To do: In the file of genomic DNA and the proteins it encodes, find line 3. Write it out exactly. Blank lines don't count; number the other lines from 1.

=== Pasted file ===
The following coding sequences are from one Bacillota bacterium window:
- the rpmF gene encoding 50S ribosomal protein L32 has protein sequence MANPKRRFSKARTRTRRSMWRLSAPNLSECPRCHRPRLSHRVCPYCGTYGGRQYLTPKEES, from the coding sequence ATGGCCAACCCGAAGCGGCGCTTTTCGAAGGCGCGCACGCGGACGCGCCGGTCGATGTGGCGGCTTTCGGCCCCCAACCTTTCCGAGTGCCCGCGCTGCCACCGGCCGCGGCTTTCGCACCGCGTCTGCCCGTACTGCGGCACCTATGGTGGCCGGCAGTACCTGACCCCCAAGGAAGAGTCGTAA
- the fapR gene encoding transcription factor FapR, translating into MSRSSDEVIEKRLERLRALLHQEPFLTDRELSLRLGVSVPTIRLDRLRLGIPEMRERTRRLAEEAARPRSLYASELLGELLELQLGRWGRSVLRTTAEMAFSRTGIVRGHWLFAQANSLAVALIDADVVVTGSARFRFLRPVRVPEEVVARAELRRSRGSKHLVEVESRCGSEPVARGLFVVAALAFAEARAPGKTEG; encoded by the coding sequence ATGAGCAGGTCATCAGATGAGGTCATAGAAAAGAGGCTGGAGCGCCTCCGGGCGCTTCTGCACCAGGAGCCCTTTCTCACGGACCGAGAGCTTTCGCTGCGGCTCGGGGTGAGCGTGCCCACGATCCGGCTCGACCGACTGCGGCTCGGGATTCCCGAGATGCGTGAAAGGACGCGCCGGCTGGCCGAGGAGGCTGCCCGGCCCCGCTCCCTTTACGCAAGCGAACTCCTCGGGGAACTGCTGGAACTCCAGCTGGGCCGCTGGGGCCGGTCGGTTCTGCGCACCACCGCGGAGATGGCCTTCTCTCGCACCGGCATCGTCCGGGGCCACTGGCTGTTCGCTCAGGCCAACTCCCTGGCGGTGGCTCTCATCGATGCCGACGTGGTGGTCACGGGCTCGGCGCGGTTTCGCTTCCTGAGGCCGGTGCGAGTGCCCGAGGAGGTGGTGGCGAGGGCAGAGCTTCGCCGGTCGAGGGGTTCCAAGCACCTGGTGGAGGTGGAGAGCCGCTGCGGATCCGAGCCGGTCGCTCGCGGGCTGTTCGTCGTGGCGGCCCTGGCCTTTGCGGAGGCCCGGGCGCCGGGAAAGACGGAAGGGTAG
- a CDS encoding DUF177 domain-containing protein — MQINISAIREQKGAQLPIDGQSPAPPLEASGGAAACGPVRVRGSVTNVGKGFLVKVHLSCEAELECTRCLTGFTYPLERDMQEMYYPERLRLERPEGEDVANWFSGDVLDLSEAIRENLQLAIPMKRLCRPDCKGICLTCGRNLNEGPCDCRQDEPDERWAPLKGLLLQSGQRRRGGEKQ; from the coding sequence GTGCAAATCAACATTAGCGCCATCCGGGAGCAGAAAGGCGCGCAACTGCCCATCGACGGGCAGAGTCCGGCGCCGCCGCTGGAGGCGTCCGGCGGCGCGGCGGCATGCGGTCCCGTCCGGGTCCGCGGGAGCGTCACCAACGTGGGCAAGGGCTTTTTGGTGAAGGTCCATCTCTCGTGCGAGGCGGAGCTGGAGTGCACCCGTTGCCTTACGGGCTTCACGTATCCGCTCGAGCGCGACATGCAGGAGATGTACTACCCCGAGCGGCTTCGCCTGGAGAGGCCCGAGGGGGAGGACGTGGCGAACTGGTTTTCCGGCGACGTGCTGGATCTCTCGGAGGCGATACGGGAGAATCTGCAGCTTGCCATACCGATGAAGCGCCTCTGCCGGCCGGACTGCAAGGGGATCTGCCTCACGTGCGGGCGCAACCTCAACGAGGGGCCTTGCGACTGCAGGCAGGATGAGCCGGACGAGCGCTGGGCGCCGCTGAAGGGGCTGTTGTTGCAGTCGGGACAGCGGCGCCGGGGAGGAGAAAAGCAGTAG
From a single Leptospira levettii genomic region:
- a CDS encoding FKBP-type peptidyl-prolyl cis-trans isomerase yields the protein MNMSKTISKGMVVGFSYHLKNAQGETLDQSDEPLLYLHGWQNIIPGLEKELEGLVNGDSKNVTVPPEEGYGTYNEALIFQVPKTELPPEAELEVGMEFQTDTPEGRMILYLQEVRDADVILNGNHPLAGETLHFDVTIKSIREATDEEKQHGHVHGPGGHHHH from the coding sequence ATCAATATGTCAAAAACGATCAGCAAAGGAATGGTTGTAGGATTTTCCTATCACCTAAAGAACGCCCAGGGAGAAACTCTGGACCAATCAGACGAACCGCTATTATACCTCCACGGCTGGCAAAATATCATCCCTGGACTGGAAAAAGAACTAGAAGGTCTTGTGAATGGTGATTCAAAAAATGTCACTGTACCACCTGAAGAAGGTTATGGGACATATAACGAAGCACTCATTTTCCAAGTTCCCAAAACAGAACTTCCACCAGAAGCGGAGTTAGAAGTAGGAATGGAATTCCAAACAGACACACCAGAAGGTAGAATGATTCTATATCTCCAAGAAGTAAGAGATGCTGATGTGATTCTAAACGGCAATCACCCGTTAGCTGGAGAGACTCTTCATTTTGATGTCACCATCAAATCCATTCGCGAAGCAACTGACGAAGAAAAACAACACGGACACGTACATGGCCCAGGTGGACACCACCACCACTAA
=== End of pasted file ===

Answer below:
- the fapR gene encoding transcription factor FapR, translating into MSRSSDEVIEKRLERLRALLHQEPFLTDRELSLRLGVSVPTIRLDRLRLGIPEMRERTRRLAEEAARPRSLYASELLGELLELQLGRWGRSVLRTTAEMAFSRTGIVRGHWLFAQANSLAVALIDADVVVTGSARFRFLRPVRVPEEVVARAELRRSRGSKHLVEVESRCGSEPVARGLFVVAALAFAEARAPGKTEG; encoded by the coding sequence ATGAGCAGGTCATCAGATGAGGTCATAGAAAAGAGGCTGGAGCGCCTCCGGGCGCTTCTGCACCAGGAGCCCTTTCTCACGGACCGAGAGCTTTCGCTGCGGCTCGGGGTGAGCGTGCCCACGATCCGGCTCGACCGACTGCGGCTCGGGATTCCCGAGATGCGTGAAAGGACGCGCCGGCTGGCCGAGGAGGCTGCCCGGCCCCGCTCCCTTTACGCAAGCGAACTCCTCGGGGAACTGCTGGAACTCCAGCTGGGCCGCTGGGGCCGGTCGGTTCTGCGCACCACCGCGGAGATGGCCTTCTCTCGCACCGGCATCGTCCGGGGCCACTGGCTGTTCGCTCAGGCCAACTCCCTGGCGGTGGCTCTCATCGATGCCGACGTGGTGGTCACGGGCTCGGCGCGGTTTCGCTTCCTGAGGCCGGTGCGAGTGCCCGAGGAGGTGGTGGCGAGGGCAGAGCTTCGCCGGTCGAGGGGTTCCAAGCACCTGGTGGAGGTGGAGAGCCGCTGCGGATCCGAGCCGGTCGCTCGCGGGCTGTTCGTCGTGGCGGCCCTGGCCTTTGCGGAGGCCCGGGCGCCGGGAAAGACGGAAGGGTAG